100 days of public programming.
Winning Hearts and Minds (WHaM), 2012
War zones are as instructive as they are destructive. Since Vietnam, they have beautifully illustrated the contradiction between capitalism and democracy. They teach the lesson that (false) democracy is an alibi for the good intentions of capitalist intervention even in the face of wanton destruction and appropriation. Whether it was the Thieu government in Vietnam or the Karzai government in Afghanistan, this lesson never changes. The establishment of global democracy has never been a goal of global capital. Its preference is for an authoritarian plutocracy that can be labeled a democracy. This is why the psy-ops principle of “winning hearts and minds” could simultaneously exist with the military strategy of “search and destroy.” Now that winning hearts and minds is not just US policy, but NATO policy, we can see it at work in every conflict in which NATO members have a stake; in every case, the idea of winning over the people through the alleged establishment of democratic institutions never has to be reconciled with unprovoked invasion, house-to-house searches, assassinations, torture, or drone attacks. Yet, even in these brutally conflicted environments, resistance is still possible, and positive new arrangements for living, activist networks, and even infrastructural changes can and have been built.
Cultural institutions in capitalist nations reflect this same disturbing set of contradictions and relationships. In the field of visual arts, museums tend toward a support of plutocracy through collection building and maintaining the value of collections by functioning as a parallel track to the art market. Institutes, Kunsthalles, and major festivals function as corporate alibis for good cultural citizenship, and too often function within the frame of research and development of cultural products in the service of profit and enterprise. At the same time, these institutions have their democratic side, which usually appears in the form of community outreach, public programming, or education programs. These programs are generally the most impoverished, but are staffed by those who genuinely want to create events promoting social change (and are willing to accept poverty as a given condition to do it). This blend of having few resources together with a strong sense of volunteerism leads to the development of low-cost public events that are subsidized by the free labor of those who create them. Or to put it another way, the poor subsidize the creation of a false alibi that signifies the beneficence of plutocracy. And yet, on an immediate person-to-person level, the results of such performances, exhibitions, and events can be inspiring and culturally valuable.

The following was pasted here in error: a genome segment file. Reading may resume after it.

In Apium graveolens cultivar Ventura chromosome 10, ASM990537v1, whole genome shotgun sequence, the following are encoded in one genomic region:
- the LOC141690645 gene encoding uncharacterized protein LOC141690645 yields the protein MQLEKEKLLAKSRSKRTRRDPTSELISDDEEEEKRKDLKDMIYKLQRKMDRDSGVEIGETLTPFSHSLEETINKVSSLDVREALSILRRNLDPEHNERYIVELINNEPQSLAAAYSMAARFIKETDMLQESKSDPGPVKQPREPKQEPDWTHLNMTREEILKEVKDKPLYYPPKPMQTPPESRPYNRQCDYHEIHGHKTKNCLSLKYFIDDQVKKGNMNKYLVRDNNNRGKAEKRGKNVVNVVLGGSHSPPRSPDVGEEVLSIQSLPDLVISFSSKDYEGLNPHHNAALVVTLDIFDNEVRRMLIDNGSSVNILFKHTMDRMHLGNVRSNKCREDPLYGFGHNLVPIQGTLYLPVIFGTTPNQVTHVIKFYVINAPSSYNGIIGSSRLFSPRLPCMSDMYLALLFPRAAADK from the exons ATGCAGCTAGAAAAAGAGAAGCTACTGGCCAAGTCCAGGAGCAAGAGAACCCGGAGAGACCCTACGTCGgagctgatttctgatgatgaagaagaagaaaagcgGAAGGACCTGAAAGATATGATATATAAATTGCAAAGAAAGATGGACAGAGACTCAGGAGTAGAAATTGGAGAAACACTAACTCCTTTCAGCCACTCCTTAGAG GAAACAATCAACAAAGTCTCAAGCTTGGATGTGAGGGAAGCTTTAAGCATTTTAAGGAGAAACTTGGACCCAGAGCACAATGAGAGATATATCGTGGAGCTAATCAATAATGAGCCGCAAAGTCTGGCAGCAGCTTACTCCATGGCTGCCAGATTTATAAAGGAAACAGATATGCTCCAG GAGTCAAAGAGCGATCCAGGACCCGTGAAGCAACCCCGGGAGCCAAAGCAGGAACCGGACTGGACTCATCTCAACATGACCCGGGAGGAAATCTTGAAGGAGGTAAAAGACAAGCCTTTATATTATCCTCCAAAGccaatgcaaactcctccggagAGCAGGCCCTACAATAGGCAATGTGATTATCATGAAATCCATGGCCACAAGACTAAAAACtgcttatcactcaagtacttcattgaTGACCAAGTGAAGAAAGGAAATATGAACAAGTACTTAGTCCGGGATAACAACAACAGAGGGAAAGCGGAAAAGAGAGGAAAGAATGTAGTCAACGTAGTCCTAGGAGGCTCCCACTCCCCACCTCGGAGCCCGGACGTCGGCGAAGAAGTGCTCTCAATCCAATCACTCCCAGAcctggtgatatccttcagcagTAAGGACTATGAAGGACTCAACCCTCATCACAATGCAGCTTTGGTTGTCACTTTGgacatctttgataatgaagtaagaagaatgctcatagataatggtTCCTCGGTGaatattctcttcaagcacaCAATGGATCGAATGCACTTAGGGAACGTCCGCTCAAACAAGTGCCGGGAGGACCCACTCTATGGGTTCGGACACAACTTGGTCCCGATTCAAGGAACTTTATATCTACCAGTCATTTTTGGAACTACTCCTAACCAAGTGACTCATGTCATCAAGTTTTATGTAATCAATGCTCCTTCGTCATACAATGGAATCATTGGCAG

This is the contradiction that CAE wanted to perform at dOCUMENTA (13) (d13) in Winning Hearts and Minds. d13 is a nondemocratic, curatorially based destination festival that is supposed to function as a momentary snapshot of the global state of contemporary art. In addition, it also has its education and community outreach programs that are not so well funded, but do much better than most. Within this context and, more to the point, the general systemic one described above, CAE created a cultural space that was totally impoverished: a small space (3×10 meters) with a minimal amount of furniture, no climate control, and located on the very margins of the festival (a location we chose). d13 offered to equip it with whatever technology we wanted, but we declined. We had no budget for artist fees, travel, or installation support, although d13 provided free maintenance of the space itself. Two weeks before the festival started, we issued a call for proposals to use the space for one hour each day at noon; there would be one hundred lunchtime events over the one hundred days. Proposals poured in from around the world. Even though we told those who applied that there was no financial support, and even worse, that they would have to bring all their own equipment, the program filled in a matter of weeks. Most of the events we chose were not curatorially viable (which is not to say we didn’t think they were good projects). As usual, the poor and the marginal were subsidizing the wealthy with free programming.
At the same time, we lived the other half of the contradiction. We wanted these projects to succeed. We wanted to give these artists and critics a real platform at d13. We wanted to show how compelling open public programming could be. (Our inspiration here was New York City public-access television in the early 90s, which to our minds is the most successful experiment in open-access programming to date.) On the ground, these events appeared successful, for the artists producing them and for the audiences who discovered them. We hoped to call attention to the razor-thin line between being exploited while at the same time not feeling exploited. This project was a tribute to the power of affect, and how it is used simultaneously for both exploitive and resistant purposes.